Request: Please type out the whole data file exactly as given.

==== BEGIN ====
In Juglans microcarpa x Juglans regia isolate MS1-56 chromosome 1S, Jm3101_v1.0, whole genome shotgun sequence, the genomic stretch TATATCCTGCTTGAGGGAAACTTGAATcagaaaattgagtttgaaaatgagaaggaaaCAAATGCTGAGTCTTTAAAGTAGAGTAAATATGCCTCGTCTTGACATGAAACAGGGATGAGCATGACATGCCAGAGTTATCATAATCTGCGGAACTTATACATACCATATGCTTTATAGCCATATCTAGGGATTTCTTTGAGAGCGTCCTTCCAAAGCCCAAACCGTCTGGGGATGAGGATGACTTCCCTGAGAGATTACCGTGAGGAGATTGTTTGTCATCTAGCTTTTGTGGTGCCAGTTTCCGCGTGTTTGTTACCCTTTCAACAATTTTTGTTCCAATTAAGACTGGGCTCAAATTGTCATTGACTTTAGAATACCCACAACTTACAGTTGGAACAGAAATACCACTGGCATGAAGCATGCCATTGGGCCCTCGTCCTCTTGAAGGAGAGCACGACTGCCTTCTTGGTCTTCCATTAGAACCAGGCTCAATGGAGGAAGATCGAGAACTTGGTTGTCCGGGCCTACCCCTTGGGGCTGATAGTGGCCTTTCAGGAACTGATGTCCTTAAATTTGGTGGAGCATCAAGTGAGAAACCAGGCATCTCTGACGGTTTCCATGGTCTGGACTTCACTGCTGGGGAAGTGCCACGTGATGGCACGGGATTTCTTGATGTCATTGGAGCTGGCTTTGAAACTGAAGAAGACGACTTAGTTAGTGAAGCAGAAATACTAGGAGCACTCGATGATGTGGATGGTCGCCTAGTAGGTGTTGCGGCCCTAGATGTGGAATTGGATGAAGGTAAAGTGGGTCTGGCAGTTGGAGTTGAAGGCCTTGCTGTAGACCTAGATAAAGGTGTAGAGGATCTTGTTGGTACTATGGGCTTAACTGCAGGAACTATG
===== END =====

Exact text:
In Juglans microcarpa x Juglans regia isolate MS1-56 chromosome 1S, Jm3101_v1.0, whole genome shotgun sequence, the genomic stretch TATATCCTGCTTGAGGGAAACTTGAATcagaaaattgagtttgaaaatgagaaggaaaCAAATGCTGAGTCTTTAAAGTAGAGTAAATATGCCTCGTCTTGACATGAAACAGGGATGAGCATGACATGCCAGAGTTATCATAATCTGCGGAACTTATACATACCATATGCTTTATAGCCATATCTAGGGATTTCTTTGAGAGCGTCCTTCCAAAGCCCAAACCGTCTGGGGATGAGGATGACTTCCCTGAGAGATTACCGTGAGGAGATTGTTTGTCATCTAGCTTTTGTGGTGCCAGTTTCCGCGTGTTTGTTACCCTTTCAACAATTTTTGTTCCAATTAAGACTGGGCTCAAATTGTCATTGACTTTAGAATACCCACAACTTACAGTTGGAACAGAAATACCACTGGCATGAAGCATGCCATTGGGCCCTCGTCCTCTTGAAGGAGAGCACGACTGCCTTCTTGGTCTTCCATTAGAACCAGGCTCAATGGAGGAAGATCGAGAACTTGGTTGTCCGGGCCTACCCCTTGGGGCTGATAGTGGCCTTTCAGGAACTGATGTCCTTAAATTTGGTGGAGCATCAAGTGAGAAACCAGGCATCTCTGACGGTTTCCATGGTCTGGACTTCACTGCTGGGGAAGTGCCACGTGATGGCACGGGATTTCTTGATGTCATTGGAGCTGGCTTTGAAACTGAAGAAGACGACTTAGTTAGTGAAGCAGAAATACTAGGAGCACTCGATGATGTGGATGGTCGCCTAGTAGGTGTTGCGGCCCTAGATGTGGAATTGGATGAAGGTAAAGTGGGTCTGGCAGTTGGAGTTGAAGGCCTTGCTGTAGACCTAGATAAAGGTGTAGAGGATCTTGTTGGTACTATGGGCTTAACTGCAGGAACTATG